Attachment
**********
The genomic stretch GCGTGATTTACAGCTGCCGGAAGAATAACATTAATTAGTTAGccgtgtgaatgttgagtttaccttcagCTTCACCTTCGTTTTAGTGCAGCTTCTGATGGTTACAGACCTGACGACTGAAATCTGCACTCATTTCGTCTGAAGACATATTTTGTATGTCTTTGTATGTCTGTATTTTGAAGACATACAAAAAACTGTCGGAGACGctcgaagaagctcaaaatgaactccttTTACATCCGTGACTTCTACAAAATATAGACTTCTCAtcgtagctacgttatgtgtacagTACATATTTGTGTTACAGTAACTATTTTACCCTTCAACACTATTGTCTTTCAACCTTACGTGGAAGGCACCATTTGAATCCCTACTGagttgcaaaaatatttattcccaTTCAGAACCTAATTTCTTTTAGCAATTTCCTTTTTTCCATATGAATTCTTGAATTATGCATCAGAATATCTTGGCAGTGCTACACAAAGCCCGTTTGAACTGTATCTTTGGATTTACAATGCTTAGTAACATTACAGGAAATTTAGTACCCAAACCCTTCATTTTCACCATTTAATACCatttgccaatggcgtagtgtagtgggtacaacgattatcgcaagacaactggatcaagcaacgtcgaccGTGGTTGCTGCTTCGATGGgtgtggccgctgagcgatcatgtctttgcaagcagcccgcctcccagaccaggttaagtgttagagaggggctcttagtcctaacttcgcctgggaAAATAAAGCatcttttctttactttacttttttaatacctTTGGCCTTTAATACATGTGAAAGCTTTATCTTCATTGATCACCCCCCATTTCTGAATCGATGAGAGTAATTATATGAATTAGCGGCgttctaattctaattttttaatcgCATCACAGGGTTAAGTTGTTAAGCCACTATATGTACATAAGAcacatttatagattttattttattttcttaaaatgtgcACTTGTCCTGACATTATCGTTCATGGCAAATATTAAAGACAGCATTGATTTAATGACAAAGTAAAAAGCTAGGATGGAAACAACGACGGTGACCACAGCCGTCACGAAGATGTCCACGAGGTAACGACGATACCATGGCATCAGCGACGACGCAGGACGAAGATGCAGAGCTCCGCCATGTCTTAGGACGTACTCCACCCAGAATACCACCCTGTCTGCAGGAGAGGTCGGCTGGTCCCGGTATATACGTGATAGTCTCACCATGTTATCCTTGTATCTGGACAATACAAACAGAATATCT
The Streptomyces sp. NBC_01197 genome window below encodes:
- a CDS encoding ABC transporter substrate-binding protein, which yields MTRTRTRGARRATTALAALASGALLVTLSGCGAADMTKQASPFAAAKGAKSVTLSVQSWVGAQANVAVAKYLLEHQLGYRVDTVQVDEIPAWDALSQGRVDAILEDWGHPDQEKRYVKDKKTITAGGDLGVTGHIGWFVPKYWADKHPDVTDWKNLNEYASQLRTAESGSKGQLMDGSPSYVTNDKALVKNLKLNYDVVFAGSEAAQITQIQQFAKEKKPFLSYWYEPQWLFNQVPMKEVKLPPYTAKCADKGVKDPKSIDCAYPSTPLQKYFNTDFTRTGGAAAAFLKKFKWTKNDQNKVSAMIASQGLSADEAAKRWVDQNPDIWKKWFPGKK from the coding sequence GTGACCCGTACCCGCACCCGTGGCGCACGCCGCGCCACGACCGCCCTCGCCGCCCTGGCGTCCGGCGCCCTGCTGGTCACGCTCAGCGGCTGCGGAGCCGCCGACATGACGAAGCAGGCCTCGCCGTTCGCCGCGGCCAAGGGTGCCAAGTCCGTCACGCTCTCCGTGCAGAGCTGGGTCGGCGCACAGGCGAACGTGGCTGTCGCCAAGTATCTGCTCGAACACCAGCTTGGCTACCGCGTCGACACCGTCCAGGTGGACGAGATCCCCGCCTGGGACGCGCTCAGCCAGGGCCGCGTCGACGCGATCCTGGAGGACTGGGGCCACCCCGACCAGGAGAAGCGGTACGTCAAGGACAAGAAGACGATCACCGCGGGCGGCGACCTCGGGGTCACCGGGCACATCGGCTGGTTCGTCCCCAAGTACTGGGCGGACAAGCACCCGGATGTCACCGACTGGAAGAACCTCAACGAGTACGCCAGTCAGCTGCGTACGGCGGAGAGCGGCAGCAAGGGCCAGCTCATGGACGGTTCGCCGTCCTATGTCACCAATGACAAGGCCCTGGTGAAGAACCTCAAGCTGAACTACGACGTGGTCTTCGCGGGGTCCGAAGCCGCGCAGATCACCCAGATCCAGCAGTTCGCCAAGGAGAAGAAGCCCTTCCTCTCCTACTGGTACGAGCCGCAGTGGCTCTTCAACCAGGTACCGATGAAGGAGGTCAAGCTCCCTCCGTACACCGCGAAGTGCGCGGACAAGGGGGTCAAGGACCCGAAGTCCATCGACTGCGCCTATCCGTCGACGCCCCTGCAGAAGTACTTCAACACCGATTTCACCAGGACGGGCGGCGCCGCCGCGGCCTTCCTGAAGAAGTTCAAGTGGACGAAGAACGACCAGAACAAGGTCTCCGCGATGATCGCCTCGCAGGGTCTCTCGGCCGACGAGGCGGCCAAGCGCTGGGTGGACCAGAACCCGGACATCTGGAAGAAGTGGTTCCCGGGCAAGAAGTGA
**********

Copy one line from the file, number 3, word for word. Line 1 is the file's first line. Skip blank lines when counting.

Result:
- a CDS encoding ABC transporter substrate-binding protein, which yields MTRTRTRGARRATTALAALASGALLVTLSGCGAADMTKQASPFAAAKGAKSVTLSVQSWVGAQANVAVAKYLLEHQLGYRVDTVQVDEIPAWDALSQGRVDAILEDWGHPDQEKRYVKDKKTITAGGDLGVTGHIGWFVPKYWADKHPDVTDWKNLNEYASQLRTAESGSKGQLMDGSPSYVTNDKALVKNLKLNYDVVFAGSEAAQITQIQQFAKEKKPFLSYWYEPQWLFNQVPMKEVKLPPYTAKCADKGVKDPKSIDCAYPSTPLQKYFNTDFTRTGGAAAAFLKKFKWTKNDQNKVSAMIASQGLSADEAAKRWVDQNPDIWKKWFPGKK from the coding sequence GTGACCCGTACCCGCACCCGTGGCGCACGCCGCGCCACGACCGCCCTCGCCGCCCTGGCGTCCGGCGCCCTGCTGGTCACGCTCAGCGGCTGCGGAGCCGCCGACATGACGAAGCAGGCCTCGCCGTTCGCCGCGGCCAAGGGTGCCAAGTCCGTCACGCTCTCCGTGCAGAGCTGGGTCGGCGCACAGGCGAACGTGGCTGTCGCCAAGTATCTGCTCGAACACCAGCTTGGCTACCGCGTCGACACCGTCCAGGTGGACGAGATCCCCGCCTGGGACGCGCTCAGCCAGGGCCGCGTCGACGCGATCCTGGAGGACTGGGGCCACCCCGACCAGGAGAAGCGGTACGTCAAGGACAAGAAGACGATCACCGCGGGCGGCGACCTCGGGGTCACCGGGCACATCGGCTGGTTCGTCCCCAAGTACTGGGCGGACAAGCACCCGGATGTCACCGACTGGAAGAACCTCAACGAGTACGCCAGTCAGCTGCGTACGGCGGAGAGCGGCAGCAAGGGCCAGCTCATGGACGGTTCGCCGTCCTATGTCACCAATGACAAGGCCCTGGTGAAGAACCTCAAGCTGAACTACGACGTGGTCTTCGCGGGGTCCGAAGCCGCGCAGATCACCCAGATCCAGCAGTTCGCCAAGGAGAAGAAGCCCTTCCTCTCCTACTGGTACGAGCCGCAGTGGCTCTTCAACCAGGTACCGATGAAGGAGGTCAAGCTCCCTCCGTACACCGCGAAGTGCGCGGACAAGGGGGTCAAGGACCCGAAGTCCATCGACTGCGCCTATCCGTCGACGCCCCTGCAGAAGTACTTCAACACCGATTTCACCAGGACGGGCGGCGCCGCCGCGGCCTTCCTGAAGAAGTTCAAGTGGACGAAGAACGACCAGAACAAGGTCTCCGCGATGATCGCCTCGCAGGGTCTCTCGGCCGACGAGGCGGCCAAGCGCTGGGTGGACCAGAACCCGGACATCTGGAAGAAGTGGTTCCCGGGCAAGAAGTGA